Lachhman Dass Vs. Jagat Ram & Ors  Insc 164 (20 February 2007)
S.B. Sinha & Markandey Katju
S.B. Sinha, J.
Interpretation of the provisions of the Punjab Pre-emption Act, 1913 ('the
Act', for short) is in question in this appeal which arises out of a judgment
and order dated 30th May, 2001 passed by the High Court of Himachal Pradesh at
Shimla in Regular Second Appeal No.38 of 1998 dismissing the appeal arising
from a judgment and decree dated 15.11.1997 passed by the Additional District
Judge (I), Una in Civil Appeal No.26/92/91affirming a judgment and decree dated
7.10.1991 passed by the Sub-Judge, 1st Class, Amb in Civil Suit No.211/85 RBT
No.635/89 dismissing the Civil Suit filed by the appellant herein.
The fact of the matter is under :
Respondent No.9-Desh Raj was owner of the suit property. Appellant
(plaintiff) was a tenant in respect thereof. By reason of a deed of sale dated
27.4.1982, Desh Raj transferred the suit land in favour of Jagat Ram
(Respondent No.1-Defendant No.2) and Gurbaksh Kaur, wife of Jagat Ram
(Respondent No.2-Defendant No.2). Jagat Ram and Gurbaksh Kaur, in turn, by a
registered deed of sale dated 11.10.1982 transferred their right and interest
therein in favour of the appellant. Respondent No.8-Chander Bala is the daughter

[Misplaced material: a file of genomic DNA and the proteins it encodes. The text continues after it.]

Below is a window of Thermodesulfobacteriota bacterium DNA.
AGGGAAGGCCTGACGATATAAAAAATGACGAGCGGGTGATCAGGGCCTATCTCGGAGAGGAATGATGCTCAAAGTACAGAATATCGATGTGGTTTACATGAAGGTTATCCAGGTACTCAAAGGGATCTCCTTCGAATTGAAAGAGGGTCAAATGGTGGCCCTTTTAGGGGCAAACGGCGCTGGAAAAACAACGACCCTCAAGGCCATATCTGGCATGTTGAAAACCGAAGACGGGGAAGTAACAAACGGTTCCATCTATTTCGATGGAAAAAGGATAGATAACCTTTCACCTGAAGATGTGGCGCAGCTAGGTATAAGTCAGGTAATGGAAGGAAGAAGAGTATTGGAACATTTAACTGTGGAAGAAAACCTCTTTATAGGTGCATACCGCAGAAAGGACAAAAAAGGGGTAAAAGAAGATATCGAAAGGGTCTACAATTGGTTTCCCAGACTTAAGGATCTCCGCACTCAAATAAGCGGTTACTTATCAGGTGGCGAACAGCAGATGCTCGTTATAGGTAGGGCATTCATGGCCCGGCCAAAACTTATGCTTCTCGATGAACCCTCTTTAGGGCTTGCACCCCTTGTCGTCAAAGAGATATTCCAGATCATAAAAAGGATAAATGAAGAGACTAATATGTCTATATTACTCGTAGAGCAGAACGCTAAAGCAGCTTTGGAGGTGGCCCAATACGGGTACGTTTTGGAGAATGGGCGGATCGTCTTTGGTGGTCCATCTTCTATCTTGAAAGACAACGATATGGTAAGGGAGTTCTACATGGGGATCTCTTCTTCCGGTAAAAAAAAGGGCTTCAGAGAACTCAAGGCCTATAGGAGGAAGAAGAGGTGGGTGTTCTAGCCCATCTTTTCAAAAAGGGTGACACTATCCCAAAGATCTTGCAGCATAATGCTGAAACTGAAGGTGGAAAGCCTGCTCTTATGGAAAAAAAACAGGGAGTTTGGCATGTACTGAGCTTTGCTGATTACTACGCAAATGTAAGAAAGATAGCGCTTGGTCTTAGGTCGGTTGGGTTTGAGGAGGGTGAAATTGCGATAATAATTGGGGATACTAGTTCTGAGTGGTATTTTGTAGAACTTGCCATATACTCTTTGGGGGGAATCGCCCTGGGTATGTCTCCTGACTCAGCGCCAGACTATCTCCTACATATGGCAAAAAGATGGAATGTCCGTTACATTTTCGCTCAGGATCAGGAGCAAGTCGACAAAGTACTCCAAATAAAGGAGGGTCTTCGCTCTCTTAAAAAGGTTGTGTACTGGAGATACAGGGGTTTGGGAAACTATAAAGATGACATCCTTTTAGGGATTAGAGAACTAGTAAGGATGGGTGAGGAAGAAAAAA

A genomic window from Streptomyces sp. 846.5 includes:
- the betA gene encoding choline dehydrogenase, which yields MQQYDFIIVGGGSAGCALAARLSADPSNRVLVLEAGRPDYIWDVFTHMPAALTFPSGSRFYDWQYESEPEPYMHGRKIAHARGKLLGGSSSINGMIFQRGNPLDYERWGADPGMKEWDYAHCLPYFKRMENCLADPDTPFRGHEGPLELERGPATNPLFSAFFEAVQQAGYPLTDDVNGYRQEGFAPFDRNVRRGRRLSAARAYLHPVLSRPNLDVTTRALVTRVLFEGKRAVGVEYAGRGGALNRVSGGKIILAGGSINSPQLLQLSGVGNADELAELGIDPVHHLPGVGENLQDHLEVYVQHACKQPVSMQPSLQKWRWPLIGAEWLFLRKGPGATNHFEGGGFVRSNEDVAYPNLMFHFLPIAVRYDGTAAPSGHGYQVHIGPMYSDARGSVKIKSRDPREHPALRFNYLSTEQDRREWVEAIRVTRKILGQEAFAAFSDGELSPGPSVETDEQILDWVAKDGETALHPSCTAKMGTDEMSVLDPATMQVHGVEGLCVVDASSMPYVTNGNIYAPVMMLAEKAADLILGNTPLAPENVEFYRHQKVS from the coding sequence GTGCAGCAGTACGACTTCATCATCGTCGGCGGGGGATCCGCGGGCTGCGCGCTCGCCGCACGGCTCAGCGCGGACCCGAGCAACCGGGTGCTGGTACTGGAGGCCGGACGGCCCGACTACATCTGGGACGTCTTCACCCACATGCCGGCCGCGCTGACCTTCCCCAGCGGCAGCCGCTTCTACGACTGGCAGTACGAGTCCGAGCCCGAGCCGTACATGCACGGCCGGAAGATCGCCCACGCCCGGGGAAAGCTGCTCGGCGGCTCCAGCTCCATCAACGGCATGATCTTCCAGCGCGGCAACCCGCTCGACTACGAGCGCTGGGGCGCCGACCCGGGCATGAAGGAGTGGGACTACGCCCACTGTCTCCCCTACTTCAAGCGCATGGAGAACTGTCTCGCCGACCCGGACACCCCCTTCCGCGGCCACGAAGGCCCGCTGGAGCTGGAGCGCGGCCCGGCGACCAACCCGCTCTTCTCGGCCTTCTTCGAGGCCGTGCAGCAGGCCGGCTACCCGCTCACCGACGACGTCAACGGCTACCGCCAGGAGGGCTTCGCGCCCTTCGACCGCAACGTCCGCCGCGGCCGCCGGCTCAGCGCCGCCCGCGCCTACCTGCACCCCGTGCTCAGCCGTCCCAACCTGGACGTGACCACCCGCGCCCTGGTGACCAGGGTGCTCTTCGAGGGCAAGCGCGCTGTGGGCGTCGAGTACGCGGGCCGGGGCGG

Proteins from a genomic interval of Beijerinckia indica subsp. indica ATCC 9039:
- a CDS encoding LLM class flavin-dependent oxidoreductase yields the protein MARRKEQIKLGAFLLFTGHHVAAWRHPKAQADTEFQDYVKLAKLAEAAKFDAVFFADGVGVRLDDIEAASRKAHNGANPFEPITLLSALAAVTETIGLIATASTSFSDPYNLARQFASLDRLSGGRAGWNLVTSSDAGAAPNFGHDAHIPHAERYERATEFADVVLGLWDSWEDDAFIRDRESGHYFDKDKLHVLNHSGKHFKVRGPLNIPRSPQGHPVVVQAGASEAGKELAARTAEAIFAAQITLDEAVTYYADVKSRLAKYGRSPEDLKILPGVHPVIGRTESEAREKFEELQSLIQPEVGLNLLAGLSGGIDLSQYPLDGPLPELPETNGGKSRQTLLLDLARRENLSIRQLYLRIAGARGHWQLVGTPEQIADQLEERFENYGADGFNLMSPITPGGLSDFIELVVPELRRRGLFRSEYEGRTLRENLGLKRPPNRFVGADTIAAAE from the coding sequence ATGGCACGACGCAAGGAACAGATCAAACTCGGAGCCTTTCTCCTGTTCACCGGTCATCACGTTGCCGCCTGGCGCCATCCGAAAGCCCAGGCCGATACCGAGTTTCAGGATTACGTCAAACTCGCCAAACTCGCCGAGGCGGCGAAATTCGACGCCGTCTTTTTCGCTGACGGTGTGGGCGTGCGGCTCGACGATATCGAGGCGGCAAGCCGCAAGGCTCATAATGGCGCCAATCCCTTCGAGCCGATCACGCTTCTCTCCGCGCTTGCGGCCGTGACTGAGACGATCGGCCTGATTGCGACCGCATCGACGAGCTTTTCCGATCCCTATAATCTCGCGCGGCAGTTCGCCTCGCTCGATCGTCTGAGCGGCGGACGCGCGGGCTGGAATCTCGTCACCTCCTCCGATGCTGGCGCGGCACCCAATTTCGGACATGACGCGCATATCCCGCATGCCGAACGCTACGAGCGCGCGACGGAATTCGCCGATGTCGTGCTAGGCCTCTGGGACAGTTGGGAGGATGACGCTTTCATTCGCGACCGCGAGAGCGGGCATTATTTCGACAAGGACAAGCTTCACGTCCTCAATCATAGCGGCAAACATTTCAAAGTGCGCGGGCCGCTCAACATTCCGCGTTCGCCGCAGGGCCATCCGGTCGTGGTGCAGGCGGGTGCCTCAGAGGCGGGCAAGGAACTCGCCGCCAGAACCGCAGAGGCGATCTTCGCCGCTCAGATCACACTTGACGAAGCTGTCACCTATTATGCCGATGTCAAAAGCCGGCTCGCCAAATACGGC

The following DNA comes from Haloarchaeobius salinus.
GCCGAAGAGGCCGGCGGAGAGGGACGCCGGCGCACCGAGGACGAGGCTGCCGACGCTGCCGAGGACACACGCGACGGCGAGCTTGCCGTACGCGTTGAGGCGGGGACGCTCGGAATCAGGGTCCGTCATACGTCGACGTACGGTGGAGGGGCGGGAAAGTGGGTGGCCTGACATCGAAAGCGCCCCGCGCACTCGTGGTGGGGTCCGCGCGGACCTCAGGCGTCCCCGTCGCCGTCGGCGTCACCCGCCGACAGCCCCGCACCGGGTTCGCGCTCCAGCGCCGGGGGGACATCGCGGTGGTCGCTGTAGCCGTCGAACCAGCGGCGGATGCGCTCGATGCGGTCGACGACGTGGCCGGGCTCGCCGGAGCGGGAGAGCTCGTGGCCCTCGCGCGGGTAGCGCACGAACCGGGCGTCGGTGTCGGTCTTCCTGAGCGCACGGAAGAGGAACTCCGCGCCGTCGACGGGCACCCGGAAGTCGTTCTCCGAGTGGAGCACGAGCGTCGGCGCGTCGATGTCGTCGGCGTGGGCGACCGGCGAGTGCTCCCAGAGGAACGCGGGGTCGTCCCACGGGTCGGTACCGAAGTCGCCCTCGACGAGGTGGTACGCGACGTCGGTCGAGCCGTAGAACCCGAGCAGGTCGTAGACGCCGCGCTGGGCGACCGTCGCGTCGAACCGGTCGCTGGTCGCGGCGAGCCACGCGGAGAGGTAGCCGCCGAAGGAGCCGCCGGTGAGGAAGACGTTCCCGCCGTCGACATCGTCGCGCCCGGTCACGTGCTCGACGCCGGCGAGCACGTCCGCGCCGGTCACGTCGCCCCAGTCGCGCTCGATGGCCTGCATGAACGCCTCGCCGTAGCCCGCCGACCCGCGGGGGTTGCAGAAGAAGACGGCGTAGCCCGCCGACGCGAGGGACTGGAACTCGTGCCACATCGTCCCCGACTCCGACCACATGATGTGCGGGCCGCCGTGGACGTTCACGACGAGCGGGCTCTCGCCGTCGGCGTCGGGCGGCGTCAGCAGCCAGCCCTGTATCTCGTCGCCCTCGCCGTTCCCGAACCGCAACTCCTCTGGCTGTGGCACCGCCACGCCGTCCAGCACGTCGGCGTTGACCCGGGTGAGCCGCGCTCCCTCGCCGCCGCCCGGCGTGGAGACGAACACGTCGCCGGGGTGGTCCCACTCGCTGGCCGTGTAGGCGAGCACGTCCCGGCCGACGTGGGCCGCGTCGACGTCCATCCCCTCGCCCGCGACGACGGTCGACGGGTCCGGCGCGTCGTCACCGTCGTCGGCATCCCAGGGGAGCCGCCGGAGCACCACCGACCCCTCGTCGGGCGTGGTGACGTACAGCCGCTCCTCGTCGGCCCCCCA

of Respondent No.9-Desh Raj. Claiming a right of pre-emption in terms of the
Act, she filed a suit for pre-emption impleading only the respondent Nos. 1 and
2 therein. A compromise was entered into by and between the parties in the said
proceedings. A consent decree was passed on the basis thereof by the learned
Subordinate Judge, stating :
"The case was taken up on 13.6.1983 on which date both the parties,
conceded the rights of each other. The Defendant conceded that the plaintiff
has a superior right of preemption. The Plaintiff admitted that the suit land
was actually sold for Rs.30,000/- by the vendor the Defendant. The counsel for
the Plaintiff paid Rs.24,000/- to the Defendant in the court and the remaining
Rs.6,000/- has already been deposited in the court as 1/5th of the preemption
Allegedly, she was put in possession of the said land in purported execution
of the said decree of pre-emption. A deed of gift was executed by
Defendant-Respondent No.1 on 24.1.1984 in favour of Respondent Nos.3 to 7
herein, who are sons and daughters of Respondent Nos.1 and 2. They applied for
mutation of their names, which was granted in their favour by an order dated